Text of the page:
Matt. 2:13-15,19-23

Ten years ago, I was up late with my sick dog, Kelly. I turned on the TV but left off the sound, for my family was sleeping. It was ludicrous. There I was at two a.m. watching a Dutch film in Danish while I was holding an eighty-pound Black Lab in my lap. The film story line was of a man taking care of his aging father. The father grew progressively older, more feeble, and ill. The son devoted himself to the dying man. Finally the father died and the son grieved for his father. When the film ended I wept, wiping my tears with the fur of my dog’s ears. Words did not have to be spoken for me to be moved by the basic human structure of the story. The profundity of the event, the basic, primal actions of love, nursing, loss, and grief filled me with awe. I was awed by the human condition and by a profound force, which at first flooded me with a chaos of emotions, then with a gaggle of existential ethical paradoxes, and finally with a sense of that creative love that is at the core of existence. I had taken care of my own father years previous. It had been an intense period in my life, a detour of caring for one’s own, a silent hiatus interrupts. It taught me to listen closely to “the sounds of silence.”

Many of us who are caught in the “sandwich generation,” have to deal with both our children and our elderly parents. It is often an unexpected detour, a silent time, in the tale of our pilgrimage. So it was for Joseph in Matthew’s Gospel. Following the departure of the magi, he fled to Egypt in order to care for his family. Our gospels are silent on what happened there. The bits and pieces that are found in Gnostic gospels and other haigiographa are not very helpful. The silence of the gospels is eloquent. In many ways that silence is helpful in that it causes us to focus our attention upon Jesus’ ministry and Passion.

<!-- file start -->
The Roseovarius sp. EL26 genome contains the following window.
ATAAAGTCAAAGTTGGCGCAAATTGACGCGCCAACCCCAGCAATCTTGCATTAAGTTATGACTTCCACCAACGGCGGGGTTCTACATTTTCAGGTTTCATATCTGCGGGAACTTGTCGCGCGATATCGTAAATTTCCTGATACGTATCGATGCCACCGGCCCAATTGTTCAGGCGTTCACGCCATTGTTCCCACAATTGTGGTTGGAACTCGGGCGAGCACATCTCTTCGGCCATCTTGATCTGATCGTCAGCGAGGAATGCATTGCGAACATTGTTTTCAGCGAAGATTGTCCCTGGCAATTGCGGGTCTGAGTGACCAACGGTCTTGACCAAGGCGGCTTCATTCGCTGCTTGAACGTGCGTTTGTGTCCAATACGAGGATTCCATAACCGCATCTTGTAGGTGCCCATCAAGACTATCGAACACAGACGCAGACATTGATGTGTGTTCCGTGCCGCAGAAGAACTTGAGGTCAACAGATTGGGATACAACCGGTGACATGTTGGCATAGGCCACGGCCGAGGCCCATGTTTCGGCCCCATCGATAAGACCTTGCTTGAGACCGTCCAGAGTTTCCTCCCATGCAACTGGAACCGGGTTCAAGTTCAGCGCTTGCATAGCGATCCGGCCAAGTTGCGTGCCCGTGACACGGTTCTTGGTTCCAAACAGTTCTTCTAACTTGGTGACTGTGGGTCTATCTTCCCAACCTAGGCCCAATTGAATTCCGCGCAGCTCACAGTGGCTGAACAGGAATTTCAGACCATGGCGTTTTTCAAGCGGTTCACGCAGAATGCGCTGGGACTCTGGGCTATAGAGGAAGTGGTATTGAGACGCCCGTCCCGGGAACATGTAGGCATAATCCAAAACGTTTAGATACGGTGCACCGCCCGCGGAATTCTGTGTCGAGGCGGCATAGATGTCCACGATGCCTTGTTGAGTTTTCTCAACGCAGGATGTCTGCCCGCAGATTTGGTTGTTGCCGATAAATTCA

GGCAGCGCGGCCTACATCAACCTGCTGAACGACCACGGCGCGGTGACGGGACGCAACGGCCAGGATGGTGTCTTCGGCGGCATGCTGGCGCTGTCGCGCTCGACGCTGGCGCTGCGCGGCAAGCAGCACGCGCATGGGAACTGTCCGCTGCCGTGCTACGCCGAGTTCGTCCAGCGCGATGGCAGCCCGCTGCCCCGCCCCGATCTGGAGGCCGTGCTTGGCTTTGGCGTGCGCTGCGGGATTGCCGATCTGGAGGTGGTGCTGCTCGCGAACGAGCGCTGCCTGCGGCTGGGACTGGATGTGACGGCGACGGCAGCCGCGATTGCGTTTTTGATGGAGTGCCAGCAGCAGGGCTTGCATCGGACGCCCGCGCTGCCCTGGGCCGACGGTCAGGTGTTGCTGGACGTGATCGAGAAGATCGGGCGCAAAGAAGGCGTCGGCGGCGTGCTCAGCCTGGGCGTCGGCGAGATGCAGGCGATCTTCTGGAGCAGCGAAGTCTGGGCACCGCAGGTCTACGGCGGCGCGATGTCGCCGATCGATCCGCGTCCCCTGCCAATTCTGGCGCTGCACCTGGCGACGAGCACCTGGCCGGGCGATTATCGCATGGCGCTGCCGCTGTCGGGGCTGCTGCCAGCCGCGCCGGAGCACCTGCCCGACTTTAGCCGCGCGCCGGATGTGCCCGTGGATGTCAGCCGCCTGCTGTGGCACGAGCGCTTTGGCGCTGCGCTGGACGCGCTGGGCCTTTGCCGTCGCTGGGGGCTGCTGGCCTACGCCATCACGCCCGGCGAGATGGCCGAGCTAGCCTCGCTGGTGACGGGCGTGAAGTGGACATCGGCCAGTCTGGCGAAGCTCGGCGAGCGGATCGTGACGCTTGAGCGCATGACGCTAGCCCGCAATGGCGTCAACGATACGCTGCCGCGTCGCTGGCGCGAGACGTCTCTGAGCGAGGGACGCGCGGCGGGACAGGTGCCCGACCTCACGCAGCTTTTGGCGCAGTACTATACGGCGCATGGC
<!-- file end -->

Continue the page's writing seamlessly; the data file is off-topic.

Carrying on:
The silent episode in Egypt echoes the exile of the Hebrews, the rise of Moses, and the return of his people. Perhaps the Gospels are wise in allowing echoes and allusions to carry the weight of the parallel between Jesus’ life and that of His people.

In our own spiritual journeys, do we not often gain when we are forced to turn from our chosen paths in order to assume profound, and yet often mundane, responsibilities? Hopefully we learn to value the nuances of our relationships and of life.

Knowing that Joseph also had to manfully shoulder the unexpected responsibility of supporting his family and rearing his child in a foreign environment helps us to realize that we follow a divine detour that shaped God’s revelation and our relationship to God. Certainly Joseph fulfilled the role of the “good shepherd” even before Jesus taught about it. It is a quiet, even silent role, for you and me sometimes. It is a good role. I cannot help but wonder, as Joseph took his family to Egypt, did he have with him the equivalent of a black Lab? Amen.